Inspiring Families to Hunt, Fish, and Adventure Together

Gear Shooting Waterfowl

T Minus 15 Days…

October 9, 2015

15 days…

15 days from now, I will be a waterfowl widow…

15 days from now, I will be a single mom again…

15 days from now, I will be booking, and scheduling, and coordinating 100 days of waterfowl hunts, for more than 500 clients over the course of one season!

Never mind all that,

15 days from now, I will be making my way to a duck blind in a flooded marsh long before the sun decides to rise. Setting out dekes, steadying the dog, getting the kiddos situated, and excitedly waiting and listening for that beloved sound of whistling wings and duck chatter to start!

15 Days from now is the Waterfowl Opener for the Balance of the State, and the kiddos and I have big plans to head out the morning of and bring home our first few ducks of the season! I know that I am not the only one! Duck Season is upon us and many waterfowlers across the country are buzzing with excitement as they countdown the days. The Stafford Family pretty much considers “the Opener” to be somewhat of a holiday and therefore our preparedness for such a festival is of utmost importance. My tips outlined below offer a little insight into exactly what and how we are preparing for our Opener and hopefully they help you start your season off on the right foot too!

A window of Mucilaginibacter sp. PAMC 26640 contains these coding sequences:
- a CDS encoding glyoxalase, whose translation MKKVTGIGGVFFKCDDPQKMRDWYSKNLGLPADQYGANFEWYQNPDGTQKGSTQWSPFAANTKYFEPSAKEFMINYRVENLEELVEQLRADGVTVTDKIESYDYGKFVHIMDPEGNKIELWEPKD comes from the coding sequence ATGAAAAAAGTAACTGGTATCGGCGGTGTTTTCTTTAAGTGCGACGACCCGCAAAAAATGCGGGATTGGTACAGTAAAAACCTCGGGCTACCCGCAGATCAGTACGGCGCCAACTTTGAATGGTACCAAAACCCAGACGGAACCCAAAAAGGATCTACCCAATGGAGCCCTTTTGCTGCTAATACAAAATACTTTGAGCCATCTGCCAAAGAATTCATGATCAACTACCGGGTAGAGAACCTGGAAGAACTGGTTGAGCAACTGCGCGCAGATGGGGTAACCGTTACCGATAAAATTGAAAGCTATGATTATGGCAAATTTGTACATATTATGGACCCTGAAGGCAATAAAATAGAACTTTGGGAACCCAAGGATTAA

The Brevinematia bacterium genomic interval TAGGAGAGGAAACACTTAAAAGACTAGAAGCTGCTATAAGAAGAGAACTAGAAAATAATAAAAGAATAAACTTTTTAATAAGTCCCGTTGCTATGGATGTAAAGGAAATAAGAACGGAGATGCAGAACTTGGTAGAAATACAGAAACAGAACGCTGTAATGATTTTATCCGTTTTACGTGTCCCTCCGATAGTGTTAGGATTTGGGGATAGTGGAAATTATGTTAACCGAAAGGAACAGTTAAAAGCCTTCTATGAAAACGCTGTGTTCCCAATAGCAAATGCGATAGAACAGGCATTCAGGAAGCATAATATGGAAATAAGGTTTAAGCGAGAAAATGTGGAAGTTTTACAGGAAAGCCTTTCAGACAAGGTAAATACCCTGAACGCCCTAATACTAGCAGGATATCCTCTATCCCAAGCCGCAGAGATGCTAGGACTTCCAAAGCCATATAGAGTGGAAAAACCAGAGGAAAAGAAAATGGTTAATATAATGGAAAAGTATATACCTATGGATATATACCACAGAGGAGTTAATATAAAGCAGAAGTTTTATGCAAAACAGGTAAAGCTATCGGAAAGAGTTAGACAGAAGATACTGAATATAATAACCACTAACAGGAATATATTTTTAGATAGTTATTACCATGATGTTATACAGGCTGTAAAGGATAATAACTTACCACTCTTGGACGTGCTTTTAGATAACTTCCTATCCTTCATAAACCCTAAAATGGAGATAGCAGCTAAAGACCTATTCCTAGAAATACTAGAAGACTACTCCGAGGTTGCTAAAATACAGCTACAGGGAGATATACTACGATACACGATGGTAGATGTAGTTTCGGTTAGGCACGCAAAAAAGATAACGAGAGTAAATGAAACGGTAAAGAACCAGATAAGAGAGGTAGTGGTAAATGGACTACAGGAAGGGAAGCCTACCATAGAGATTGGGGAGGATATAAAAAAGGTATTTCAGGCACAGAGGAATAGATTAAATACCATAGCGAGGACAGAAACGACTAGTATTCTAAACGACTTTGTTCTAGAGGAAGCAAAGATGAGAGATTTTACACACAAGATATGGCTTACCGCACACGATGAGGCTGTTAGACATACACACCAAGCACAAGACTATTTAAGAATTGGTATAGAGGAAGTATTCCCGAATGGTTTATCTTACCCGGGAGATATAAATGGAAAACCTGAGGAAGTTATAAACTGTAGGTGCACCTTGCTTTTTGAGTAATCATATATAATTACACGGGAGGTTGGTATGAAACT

1. Waterfowl Identification:

I truly believe this is what makes waterfowl hunting one of the most challenging hunts ever!!! There is just so much to know! My tip: Grab a waterfowl ID book and head out to a nearby refuge. Gray Lodge Auto Loop is a great place to tour around and have the kids help you spot different birds. This is something you can start doing long before the season starts too. Watching birds in flight is so helpful to becoming an ID expert. Really studying the way a certain species flies through the air can be so beneficial on those early morning hunts, when everything that is flying over head looks like nothing but a blacked out silhouette above. Listening to the sounds they make also helps a ton! Get yourself a book and don’t forget to share with the kids! It’s never too early to get them started!IMG_0518_2

2. Regulations:

This kinda ties into the whole ID game too, but I can’t begin to tell you how important it is to know your regulations! My tip: Download the regs online from the Fish & Wildlife Website. Duck hunting regs typically change every year, so be sure to brush up on them and don’t just assume they are the same as the last season. You have to know your total daily bag limit and the species that can make up that limit. Be sure to checkout shooting times too. There are a few cool apps that our guides use to log their daily hunts and these apps also have shooting hours built right in. Some of the apps also have bird ID photos and sounds as well. My kids love these apps and I figure if they are going to play games, they might as well play useful games. Download an app or two to play with before opener. But more importantly download those regs and look them over too!

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3. Gear Check:

Nothing makes a hunt more unenjoyable than having a bunch of faulty equipment. It doesn’t necessary have to be brand new, high dollar gear but my tip: make sure what you dohave is hunt worthy!